The

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The Maid entered the town of Or one redoubt, and proved successful : leans, arrayed in her military garb, all the English who defended the euand displaying her consecrated stand trenchments were put to the sword, or ard, and was received as a celestial de- taken prisoners ; and Sir John Talbot liverer by all the inhabitants. They himself, who had drawn together, from now believed themselves invincible un the other redoubts, some troops to der her sacred influence, and Dunois | bring them relief, dared not to appear himself perceiving such a mighty al- in the open field against so formidable teration both in friends and foes, con an enemy: sented that the next convoy, which Nothing seemed impofsible after this was expected in a few days, should en success to the Maid and her enthusiaster by the fide of Beausse. The con tic votaries. She urged the generals voy approached ; the waggons and to attack the main body of the English troops were passed without interrup in their entrenchments.; but Dunois, tion between the redoubts of the En- still unwilling to hazard the fate of glish ; a dead filence and astonishment France by too great temerity, and senreigned among those troops, formerly lible that the least reverse of fortune so elated with victory, and so fierce for would make all the present visions ethe combat.

vaporate, and restore every thing to its The Earl of Suffolk was in a situa- former condition, checked her vehetion very unusual and extraordinary,' mence, and proposed to her first to exand which miglit well confound a man pel the enemies from the forts on the of the greateit capacity and firmest other side of the river, and thus lay temper. He saw his troops overawed, the communication with the country and strongly impressed with the idea entirely open, before she attempted any of a Divine influence accompanying the more hazardous enterprizes. Joan was Maid. Initead of banishing these vain persuaded, and these forts were vigoterrors by hurry, and action, and war, rously affailed. In one attack the he waited till the soldiers should re French were repulsed; the Maid was cover from the panic, and he thereby left almost alone ; she was obliged to gave leisure to those prepoffessions to retreat, and join the runaways ; but link ftill deeper into theu minds. The displaying her facred standard, and amilitary maxims, which are prudent in nimating them with her countenance, common cases, deceived him in these her gettures, her exhortations, she led unaccountable events. The English them back to the charge and overfelt their courage daunted and over powered the English in their entrenchwhelmed, and thence inferred a Divine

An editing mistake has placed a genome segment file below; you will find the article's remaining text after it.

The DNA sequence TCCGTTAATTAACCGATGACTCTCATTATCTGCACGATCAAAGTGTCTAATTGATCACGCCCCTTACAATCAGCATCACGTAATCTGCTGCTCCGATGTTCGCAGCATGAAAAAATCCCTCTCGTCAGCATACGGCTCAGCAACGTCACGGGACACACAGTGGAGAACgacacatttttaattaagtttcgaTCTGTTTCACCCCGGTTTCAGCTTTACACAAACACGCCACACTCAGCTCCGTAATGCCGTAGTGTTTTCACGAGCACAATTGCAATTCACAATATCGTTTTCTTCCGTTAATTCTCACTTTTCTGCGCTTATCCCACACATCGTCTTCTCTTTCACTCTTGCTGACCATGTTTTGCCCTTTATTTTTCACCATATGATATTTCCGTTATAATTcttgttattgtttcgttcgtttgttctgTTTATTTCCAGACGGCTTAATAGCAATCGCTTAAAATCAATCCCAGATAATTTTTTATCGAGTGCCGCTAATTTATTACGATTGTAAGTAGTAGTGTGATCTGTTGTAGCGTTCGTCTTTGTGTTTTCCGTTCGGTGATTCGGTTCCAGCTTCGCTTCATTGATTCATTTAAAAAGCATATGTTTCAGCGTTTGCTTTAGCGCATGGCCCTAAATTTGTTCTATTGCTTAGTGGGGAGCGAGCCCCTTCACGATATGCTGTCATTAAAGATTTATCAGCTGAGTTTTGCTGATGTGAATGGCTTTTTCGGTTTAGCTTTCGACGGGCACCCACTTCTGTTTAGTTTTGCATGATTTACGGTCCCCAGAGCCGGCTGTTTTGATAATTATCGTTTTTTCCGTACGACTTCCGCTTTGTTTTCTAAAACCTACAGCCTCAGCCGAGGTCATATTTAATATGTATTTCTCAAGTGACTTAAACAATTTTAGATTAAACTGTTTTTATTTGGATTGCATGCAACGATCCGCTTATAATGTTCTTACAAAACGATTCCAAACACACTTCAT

In the attack of another fort, vengeance hanging over them. The lhe was wounded in the neck with an French drew the same inference from arrow; the retreated a moment behind an inactivity so new and unexpected. the assailants ; she pulled out the arEvery circumstance was now reversed row with her own hands; she had the in the opinions of men, on which all wound quickly dressed; and she hafdepends. The spirit, resulting from tened back to head the troops, and to a long course of uninterrupted success, plant her victorious banner on the was on a sudden transferred from the ramparts of the enemy. victors to the vanquished.

By all these successes the English The Maid called aloud, that the were entirely chased from their fortigarrison should remain no longer on fications on that lide : they had lost athe defentive, and she promised her bove fix thousand men in these differfollowers the affittance of heaven in at ent actions, and what was still more tacking those redoubts of the enemy, important, their wonted courage and which had so long kept them in awe, contidence were wholly gone, and had and which they had never hitherto given place to amazement and despair. dared to insult.' The generals second. The Maid returned triumphant to the ed her ardour; an attack was made on I bridge, and was again received as the